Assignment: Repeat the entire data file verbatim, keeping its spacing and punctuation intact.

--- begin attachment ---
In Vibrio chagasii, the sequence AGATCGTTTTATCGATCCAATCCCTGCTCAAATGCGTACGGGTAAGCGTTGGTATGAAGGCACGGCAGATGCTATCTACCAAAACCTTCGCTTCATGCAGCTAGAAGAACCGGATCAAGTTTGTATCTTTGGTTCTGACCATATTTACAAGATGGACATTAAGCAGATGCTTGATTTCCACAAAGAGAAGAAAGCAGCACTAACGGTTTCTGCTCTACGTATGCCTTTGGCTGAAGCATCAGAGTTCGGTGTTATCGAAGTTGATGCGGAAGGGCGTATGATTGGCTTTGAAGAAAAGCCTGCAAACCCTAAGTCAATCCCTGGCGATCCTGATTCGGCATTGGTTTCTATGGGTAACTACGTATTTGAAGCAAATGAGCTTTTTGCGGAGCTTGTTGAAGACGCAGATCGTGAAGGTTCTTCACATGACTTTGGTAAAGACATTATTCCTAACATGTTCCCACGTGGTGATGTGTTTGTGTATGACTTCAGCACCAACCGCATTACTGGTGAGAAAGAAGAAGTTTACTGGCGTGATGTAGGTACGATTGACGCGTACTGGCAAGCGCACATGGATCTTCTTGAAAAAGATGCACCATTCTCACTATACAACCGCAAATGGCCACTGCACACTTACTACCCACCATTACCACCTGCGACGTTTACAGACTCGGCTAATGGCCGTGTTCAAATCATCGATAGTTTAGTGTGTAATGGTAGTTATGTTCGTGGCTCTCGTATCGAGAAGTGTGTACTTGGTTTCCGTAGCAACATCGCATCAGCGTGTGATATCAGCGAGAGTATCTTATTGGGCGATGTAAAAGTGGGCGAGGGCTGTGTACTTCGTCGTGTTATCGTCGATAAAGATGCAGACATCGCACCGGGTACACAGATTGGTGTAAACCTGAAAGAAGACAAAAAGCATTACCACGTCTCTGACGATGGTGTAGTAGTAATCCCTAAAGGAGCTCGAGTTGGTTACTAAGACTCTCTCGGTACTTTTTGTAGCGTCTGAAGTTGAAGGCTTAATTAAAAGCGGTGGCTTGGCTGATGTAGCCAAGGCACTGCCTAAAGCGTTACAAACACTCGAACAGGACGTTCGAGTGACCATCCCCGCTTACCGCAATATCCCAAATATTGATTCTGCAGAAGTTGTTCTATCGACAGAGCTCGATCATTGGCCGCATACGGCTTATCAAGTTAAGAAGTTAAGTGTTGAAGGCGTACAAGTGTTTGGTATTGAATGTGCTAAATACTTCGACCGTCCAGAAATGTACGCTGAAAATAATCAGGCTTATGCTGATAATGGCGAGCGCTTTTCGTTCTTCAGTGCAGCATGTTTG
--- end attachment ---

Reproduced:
In Vibrio chagasii, the sequence AGATCGTTTTATCGATCCAATCCCTGCTCAAATGCGTACGGGTAAGCGTTGGTATGAAGGCACGGCAGATGCTATCTACCAAAACCTTCGCTTCATGCAGCTAGAAGAACCGGATCAAGTTTGTATCTTTGGTTCTGACCATATTTACAAGATGGACATTAAGCAGATGCTTGATTTCCACAAAGAGAAGAAAGCAGCACTAACGGTTTCTGCTCTACGTATGCCTTTGGCTGAAGCATCAGAGTTCGGTGTTATCGAAGTTGATGCGGAAGGGCGTATGATTGGCTTTGAAGAAAAGCCTGCAAACCCTAAGTCAATCCCTGGCGATCCTGATTCGGCATTGGTTTCTATGGGTAACTACGTATTTGAAGCAAATGAGCTTTTTGCGGAGCTTGTTGAAGACGCAGATCGTGAAGGTTCTTCACATGACTTTGGTAAAGACATTATTCCTAACATGTTCCCACGTGGTGATGTGTTTGTGTATGACTTCAGCACCAACCGCATTACTGGTGAGAAAGAAGAAGTTTACTGGCGTGATGTAGGTACGATTGACGCGTACTGGCAAGCGCACATGGATCTTCTTGAAAAAGATGCACCATTCTCACTATACAACCGCAAATGGCCACTGCACACTTACTACCCACCATTACCACCTGCGACGTTTACAGACTCGGCTAATGGCCGTGTTCAAATCATCGATAGTTTAGTGTGTAATGGTAGTTATGTTCGTGGCTCTCGTATCGAGAAGTGTGTACTTGGTTTCCGTAGCAACATCGCATCAGCGTGTGATATCAGCGAGAGTATCTTATTGGGCGATGTAAAAGTGGGCGAGGGCTGTGTACTTCGTCGTGTTATCGTCGATAAAGATGCAGACATCGCACCGGGTACACAGATTGGTGTAAACCTGAAAGAAGACAAAAAGCATTACCACGTCTCTGACGATGGTGTAGTAGTAATCCCTAAAGGAGCTCGAGTTGGTTACTAAGACTCTCTCGGTACTTTTTGTAGCGTCTGAAGTTGAAGGCTTAATTAAAAGCGGTGGCTTGGCTGATGTAGCCAAGGCACTGCCTAAAGCGTTACAAACACTCGAACAGGACGTTCGAGTGACCATCCCCGCTTACCGCAATATCCCAAATATTGATTCTGCAGAAGTTGTTCTATCGACAGAGCTCGATCATTGGCCGCATACGGCTTATCAAGTTAAGAAGTTAAGTGTTGAAGGCGTACAAGTGTTTGGTATTGAATGTGCTAAATACTTCGACCGTCCAGAAATGTACGCTGAAAATAATCAGGCTTATGCTGATAATGGCGAGCGCTTTTCGTTCTTCAGTGCAGCATGTTTG